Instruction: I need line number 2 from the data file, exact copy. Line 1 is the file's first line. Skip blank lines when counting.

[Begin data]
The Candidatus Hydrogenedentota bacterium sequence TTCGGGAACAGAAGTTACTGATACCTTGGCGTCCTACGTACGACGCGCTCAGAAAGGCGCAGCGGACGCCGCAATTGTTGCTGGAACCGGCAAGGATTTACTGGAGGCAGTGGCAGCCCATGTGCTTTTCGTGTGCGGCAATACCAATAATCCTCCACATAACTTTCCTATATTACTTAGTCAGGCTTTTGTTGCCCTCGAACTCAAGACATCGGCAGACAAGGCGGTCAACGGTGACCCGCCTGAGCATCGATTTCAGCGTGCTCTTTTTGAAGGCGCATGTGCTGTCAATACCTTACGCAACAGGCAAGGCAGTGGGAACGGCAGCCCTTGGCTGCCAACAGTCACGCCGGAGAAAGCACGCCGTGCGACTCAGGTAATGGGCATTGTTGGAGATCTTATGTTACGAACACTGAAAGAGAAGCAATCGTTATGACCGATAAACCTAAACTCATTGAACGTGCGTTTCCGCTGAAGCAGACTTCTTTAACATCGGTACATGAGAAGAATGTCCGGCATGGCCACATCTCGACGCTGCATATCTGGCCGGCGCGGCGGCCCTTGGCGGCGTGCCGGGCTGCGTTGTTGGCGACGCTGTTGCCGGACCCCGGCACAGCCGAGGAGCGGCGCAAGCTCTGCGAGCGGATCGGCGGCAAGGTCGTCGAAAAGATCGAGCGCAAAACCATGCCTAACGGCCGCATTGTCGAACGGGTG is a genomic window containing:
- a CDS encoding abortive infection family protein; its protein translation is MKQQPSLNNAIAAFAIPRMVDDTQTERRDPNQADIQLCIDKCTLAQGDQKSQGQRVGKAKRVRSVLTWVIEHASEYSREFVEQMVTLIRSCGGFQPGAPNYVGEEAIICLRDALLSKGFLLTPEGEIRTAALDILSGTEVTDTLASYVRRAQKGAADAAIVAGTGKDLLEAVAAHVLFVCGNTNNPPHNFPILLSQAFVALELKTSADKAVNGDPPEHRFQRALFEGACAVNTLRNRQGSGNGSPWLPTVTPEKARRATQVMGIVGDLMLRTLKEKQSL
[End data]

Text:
- a CDS encoding abortive infection family protein; its protein translation is MKQQPSLNNAIAAFAIPRMVDDTQTERRDPNQADIQLCIDKCTLAQGDQKSQGQRVGKAKRVRSVLTWVIEHASEYSREFVEQMVTLIRSCGGFQPGAPNYVGEEAIICLRDALLSKGFLLTPEGEIRTAALDILSGTEVTDTLASYVRRAQKGAADAAIVAGTGKDLLEAVAAHVLFVCGNTNNPPHNFPILLSQAFVALELKTSADKAVNGDPPEHRFQRALFEGACAVNTLRNRQGSGNGSPWLPTVTPEKARRATQVMGIVGDLMLRTLKEKQSL